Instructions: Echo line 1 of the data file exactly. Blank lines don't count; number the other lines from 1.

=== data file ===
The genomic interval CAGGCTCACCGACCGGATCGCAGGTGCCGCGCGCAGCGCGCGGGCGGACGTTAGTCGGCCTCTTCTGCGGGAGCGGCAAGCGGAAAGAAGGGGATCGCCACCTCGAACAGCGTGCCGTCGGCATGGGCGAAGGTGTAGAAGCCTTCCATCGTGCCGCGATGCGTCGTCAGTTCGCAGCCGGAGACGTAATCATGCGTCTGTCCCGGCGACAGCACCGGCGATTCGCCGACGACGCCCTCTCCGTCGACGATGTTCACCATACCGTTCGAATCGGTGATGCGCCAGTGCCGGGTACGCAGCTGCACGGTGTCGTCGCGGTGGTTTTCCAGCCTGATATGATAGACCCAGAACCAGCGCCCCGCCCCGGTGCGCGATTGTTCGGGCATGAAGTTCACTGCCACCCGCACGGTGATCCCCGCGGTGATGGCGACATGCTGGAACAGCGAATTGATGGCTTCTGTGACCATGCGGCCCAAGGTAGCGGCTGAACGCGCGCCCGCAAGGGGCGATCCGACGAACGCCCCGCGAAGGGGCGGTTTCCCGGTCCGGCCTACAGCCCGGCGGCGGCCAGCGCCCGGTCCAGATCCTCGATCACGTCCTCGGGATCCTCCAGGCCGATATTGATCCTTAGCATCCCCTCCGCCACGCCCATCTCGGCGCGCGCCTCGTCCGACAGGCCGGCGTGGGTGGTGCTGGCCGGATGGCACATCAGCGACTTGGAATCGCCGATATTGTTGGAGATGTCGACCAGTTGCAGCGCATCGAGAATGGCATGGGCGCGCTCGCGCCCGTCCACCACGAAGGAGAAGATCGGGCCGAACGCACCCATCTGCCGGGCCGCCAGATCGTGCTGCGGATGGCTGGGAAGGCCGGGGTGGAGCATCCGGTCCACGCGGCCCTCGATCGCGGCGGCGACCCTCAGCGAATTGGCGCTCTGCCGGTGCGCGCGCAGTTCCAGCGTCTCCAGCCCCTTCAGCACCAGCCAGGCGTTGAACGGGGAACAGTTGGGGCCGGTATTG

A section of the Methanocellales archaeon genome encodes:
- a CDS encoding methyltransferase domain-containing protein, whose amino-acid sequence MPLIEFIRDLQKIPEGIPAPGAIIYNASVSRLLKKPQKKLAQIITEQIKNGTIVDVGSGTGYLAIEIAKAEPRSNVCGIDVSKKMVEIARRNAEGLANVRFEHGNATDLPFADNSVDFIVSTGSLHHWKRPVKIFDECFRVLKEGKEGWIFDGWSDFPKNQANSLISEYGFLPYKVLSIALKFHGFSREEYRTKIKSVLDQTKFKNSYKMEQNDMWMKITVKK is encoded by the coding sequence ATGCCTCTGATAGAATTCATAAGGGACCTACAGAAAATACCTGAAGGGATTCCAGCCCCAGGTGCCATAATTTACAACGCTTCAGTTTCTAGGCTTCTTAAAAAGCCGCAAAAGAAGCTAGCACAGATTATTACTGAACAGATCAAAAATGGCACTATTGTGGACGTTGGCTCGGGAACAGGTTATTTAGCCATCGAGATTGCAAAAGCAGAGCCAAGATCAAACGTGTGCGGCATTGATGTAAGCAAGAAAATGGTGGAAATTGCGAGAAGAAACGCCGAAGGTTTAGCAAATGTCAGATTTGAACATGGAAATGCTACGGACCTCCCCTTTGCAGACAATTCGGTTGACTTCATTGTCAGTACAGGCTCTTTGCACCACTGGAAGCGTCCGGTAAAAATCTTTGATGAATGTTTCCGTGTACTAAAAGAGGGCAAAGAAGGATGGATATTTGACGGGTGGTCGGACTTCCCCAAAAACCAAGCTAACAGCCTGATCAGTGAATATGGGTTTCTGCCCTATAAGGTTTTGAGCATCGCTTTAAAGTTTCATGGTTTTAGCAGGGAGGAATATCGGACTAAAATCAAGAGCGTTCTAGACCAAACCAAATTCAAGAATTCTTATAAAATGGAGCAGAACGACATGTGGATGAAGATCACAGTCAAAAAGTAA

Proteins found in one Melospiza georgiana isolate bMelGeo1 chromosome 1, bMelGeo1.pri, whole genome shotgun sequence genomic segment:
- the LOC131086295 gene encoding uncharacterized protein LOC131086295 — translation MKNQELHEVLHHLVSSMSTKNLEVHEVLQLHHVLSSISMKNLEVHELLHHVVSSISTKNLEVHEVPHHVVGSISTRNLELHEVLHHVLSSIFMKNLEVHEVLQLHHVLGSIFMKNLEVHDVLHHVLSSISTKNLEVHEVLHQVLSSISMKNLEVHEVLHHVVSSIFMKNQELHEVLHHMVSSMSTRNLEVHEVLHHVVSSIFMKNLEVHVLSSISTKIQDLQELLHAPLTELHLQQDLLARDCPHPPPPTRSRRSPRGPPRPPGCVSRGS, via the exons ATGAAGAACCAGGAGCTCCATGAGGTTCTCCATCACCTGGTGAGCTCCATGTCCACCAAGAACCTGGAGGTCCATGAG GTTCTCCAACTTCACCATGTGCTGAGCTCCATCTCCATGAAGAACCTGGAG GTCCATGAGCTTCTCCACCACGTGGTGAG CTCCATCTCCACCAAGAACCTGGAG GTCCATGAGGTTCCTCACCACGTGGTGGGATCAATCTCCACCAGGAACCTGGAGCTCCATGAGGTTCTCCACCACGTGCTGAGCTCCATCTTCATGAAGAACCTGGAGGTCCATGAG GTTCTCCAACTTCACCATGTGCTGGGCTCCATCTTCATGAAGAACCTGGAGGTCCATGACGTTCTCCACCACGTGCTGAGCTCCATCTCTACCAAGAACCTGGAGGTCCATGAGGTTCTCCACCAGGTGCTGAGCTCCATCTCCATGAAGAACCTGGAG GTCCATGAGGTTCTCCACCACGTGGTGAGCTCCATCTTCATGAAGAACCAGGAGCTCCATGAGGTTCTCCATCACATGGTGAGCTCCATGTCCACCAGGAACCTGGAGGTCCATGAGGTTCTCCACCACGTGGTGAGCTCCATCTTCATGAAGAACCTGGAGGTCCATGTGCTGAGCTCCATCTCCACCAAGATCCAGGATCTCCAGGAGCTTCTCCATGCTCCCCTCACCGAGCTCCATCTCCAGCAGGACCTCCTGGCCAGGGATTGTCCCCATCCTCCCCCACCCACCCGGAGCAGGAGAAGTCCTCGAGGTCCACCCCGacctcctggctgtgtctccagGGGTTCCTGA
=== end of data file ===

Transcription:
The genomic interval CAGGCTCACCGACCGGATCGCAGGTGCCGCGCGCAGCGCGCGGGCGGACGTTAGTCGGCCTCTTCTGCGGGAGCGGCAAGCGGAAAGAAGGGGATCGCCACCTCGAACAGCGTGCCGTCGGCATGGGCGAAGGTGTAGAAGCCTTCCATCGTGCCGCGATGCGTCGTCAGTTCGCAGCCGGAGACGTAATCATGCGTCTGTCCCGGCGACAGCACCGGCGATTCGCCGACGACGCCCTCTCCGTCGACGATGTTCACCATACCGTTCGAATCGGTGATGCGCCAGTGCCGGGTACGCAGCTGCACGGTGTCGTCGCGGTGGTTTTCCAGCCTGATATGATAGACCCAGAACCAGCGCCCCGCCCCGGTGCGCGATTGTTCGGGCATGAAGTTCACTGCCACCCGCACGGTGATCCCCGCGGTGATGGCGACATGCTGGAACAGCGAATTGATGGCTTCTGTGACCATGCGGCCCAAGGTAGCGGCTGAACGCGCGCCCGCAAGGGGCGATCCGACGAACGCCCCGCGAAGGGGCGGTTTCCCGGTCCGGCCTACAGCCCGGCGGCGGCCAGCGCCCGGTCCAGATCCTCGATCACGTCCTCGGGATCCTCCAGGCCGATATTGATCCTTAGCATCCCCTCCGCCACGCCCATCTCGGCGCGCGCCTCGTCCGACAGGCCGGCGTGGGTGGTGCTGGCCGGATGGCACATCAGCGACTTGGAATCGCCGATATTGTTGGAGATGTCGACCAGTTGCAGCGCATCGAGAATGGCATGGGCGCGCTCGCGCCCGTCCACCACGAAGGAGAAGATCGGGCCGAACGCACCCATCTGCCGGGCCGCCAGATCGTGCTGCGGATGGCTGGGAAGGCCGGGGTGGAGCATCCGGTCCACGCGGCCCTCGATCGCGGCGGCGACCCTCAGCGAATTGGCGCTCTGCCGGTGCGCGCGCAGTTCCAGCGTCTCCAGCCCCTTCAGCACCAGCCAGGCGTTGAACGGGGAACAGTTGGGGCCGGTATTG